“If your mammogram demonstrates that you have dense breast tissue, which could hide abnormalities, and you have other risk factors for breast cancer that have been identified, you might benefit from supplemental screening tests that may be suggested by your ordering physician. Dense breast tissue, in and of itself, is a relatively common condition. Therefore, this information is not provided to cause undue concern, but rather to raise your awareness and to promote discussion with your physician regarding the presence of other risk factors, in addition to dense breast tissue. A report of your mammography results will be sent to you and your physician. You should contact your physician if you have any questions or concerns regarding this report."
Supplemental screening options include additional mammographic views, 3D mammogram, whole breast ultrasound, ultrasound, MRI and molecular breast imaging.
Henda’s law does not require the radiation facility or your physician to make you aware of this (it’s up to you) and it does not require that your insurance company pay for supplemental screening (although they may, you will have to check.)
Patients often ask if mammograms are still useful in women with implants and the answer is yes. Here’s the scoop:
In a screening mammogram, 2 X-rays are taken of each breast. The amount of radiation exposure in a screening mammogram is equivalent to the natural radiation absorbed by an average person in their day-to-day life over a 7-week period.
The type of breast cancer cause by radiation is called radiation-induced sarcoma. The incidence of radiation –induced sarcoma is 1 in every 100,000 mammograms.
As a general rule, it is not recommended that pregnant women have screening mammograms. However, if a pregnant patient has a clinically suspicious mass and the mammographic findings would change management, a mammogram can be performed because the risk to the fetus is very low. Otherwise an ultrasound is always safe.
Also known as a sonogram, an ultrasound does not produce any radiation. Instead, a sound wave is passed into the breast, hits tissues of different densities and bounces back (echo) to the transducer, producing an image on the radiologist’s monitor. Unlike a mammogram, ultrasound (US) can produce a dynamic (movie-like) image. If a mass is seen on a screening mammogram of if a mass, lump, knot is felt in the breast, an US is often ordered.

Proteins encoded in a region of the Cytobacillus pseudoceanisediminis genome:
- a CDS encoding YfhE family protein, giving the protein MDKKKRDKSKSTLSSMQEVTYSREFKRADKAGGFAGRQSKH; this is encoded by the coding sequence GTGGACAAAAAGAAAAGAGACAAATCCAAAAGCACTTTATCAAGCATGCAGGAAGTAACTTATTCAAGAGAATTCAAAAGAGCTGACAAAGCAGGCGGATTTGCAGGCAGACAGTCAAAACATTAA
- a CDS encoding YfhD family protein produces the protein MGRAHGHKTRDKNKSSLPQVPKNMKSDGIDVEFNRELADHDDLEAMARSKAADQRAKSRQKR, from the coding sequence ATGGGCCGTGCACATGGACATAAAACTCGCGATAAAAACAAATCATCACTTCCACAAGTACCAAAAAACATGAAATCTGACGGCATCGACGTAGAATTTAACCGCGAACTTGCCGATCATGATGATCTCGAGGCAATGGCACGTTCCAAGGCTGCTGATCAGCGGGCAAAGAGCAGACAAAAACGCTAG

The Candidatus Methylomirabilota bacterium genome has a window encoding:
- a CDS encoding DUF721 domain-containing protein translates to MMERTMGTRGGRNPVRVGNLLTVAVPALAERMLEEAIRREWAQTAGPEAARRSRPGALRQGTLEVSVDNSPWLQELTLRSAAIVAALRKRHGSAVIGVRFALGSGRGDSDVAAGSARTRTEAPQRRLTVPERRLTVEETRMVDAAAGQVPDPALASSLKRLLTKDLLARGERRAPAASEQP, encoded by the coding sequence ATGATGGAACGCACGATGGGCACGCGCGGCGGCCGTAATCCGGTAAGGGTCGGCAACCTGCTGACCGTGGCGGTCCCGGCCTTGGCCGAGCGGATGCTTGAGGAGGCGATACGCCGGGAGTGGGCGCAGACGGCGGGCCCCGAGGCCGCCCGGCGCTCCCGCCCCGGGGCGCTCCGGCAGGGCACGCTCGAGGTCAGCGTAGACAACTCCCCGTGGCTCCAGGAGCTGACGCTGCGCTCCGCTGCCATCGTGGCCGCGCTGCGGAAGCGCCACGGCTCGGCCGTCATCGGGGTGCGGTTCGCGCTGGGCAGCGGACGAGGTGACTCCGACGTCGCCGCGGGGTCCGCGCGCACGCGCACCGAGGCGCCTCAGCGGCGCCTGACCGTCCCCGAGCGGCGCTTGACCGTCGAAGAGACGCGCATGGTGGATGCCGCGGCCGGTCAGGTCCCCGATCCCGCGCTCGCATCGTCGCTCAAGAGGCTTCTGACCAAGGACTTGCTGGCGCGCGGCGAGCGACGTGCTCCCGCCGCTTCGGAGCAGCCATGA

So why not do screening US instead of and/or in addition to screening mammograms (see “Mammogram in women with dense breasts”)? It is an option and sometimes an US will see cancer when the mammogram is normal, especially in dense breasts, but it is time-consuming and has a high false-positive rate (detecting lesions that end up being normal).Studies have shown that bilateral whole breast ultrasound performed on women with BI-RADS 3 to 4 density detects around 3 more cancers for every 1000 women screened.
Magnetic Resonance Image (MRI) does not use radiation. It uses a magnet. A breast MRI evaluates both breast and both axillae (arm pits). MRI of the breast is a little different than a MRI of other parts of the body. An IV (intravenous line) is started and the patient is given intravenous Gadolinium (a contrast agent). The patient lies on her abdomen and although her body is in the scanner, her head is not so claustrophobia is not a big issue. The patient has to lie perfectly still for about 45 minutes. Sometimes a Valium tablet can help. Ask the doctor who ordered the MRI or the radiologist for Valium before hand but only take it after you sign the consent form in the radiology department.
Breast MRI looks at the blood flow. Cancer cells divide faster than normal cells and need more blood to bring oxygen and nutrients. MRI visualizes the abnormal blood vessels. It also generates grafts that look at how the blood flows into an area and washes out. Altogether, over 1,000 to 2,000 images and blood flow graphs are generated so it takes a few days to get the results. It is important that the radiologist interpret the MRI in conjunction with the mammogram and ultrasound.
MRI can be useful in patients with cancer who are considering breast conservation surgery (see surgical options) because it helps evaluate the extent of disease, determine whether or not there are other lesions in the cancerous breast and evaluate the contralateral (other or non-cancerous) breast.
MRI is also helpful to determine the distance between cancer and the nipple when skin and nipple sparing mastectomy is being considered.
Other indications include cases where breast cancer is in the axillary lymph nodes but there is no primary (original) tumor in the breast, when there is a discordance (discrepancy) between mammogram and ultrasound findings, and in woman at high risk for developing breast cancer.
MRI may not be possible (contraindicated) in women with metal in their body (knee replacement, pacemaker), those who cannot tolerate lying prone (on the tummy) with their arm above the head for 40 minutes or so, or patients exceed the weight limit of the table.
All these breast scans involve the use of radioactive tracers.
Positron Emission Mammography (PEM) is similar to positron emission tomography (PET) andis designed specifically for the breast. It can be used in patientswith biopsy-proven cancer in whom MRI is not possible. Some experts find PEM easier to interpret than MRI because fewer images are generated.
Breast Specific Gamma Imaging (BSGI) and Molecular Breast Imaging (MBI) can be helpful to investigate suspicious findings on mammogram and ultrasound but they are not intended as screening tools.
Cancer cells divide faster than noncancerous cells and therefore need more food and oxygen. This results in increased blood flow to areas of cancer, which in turn causes heat. Thermography uses infrared light to detect subtle temperature changes. The problem is that benign breast lesions can also cause rises in temperature and that if a suspicious area is seen, there is no way to localize and biopsy it.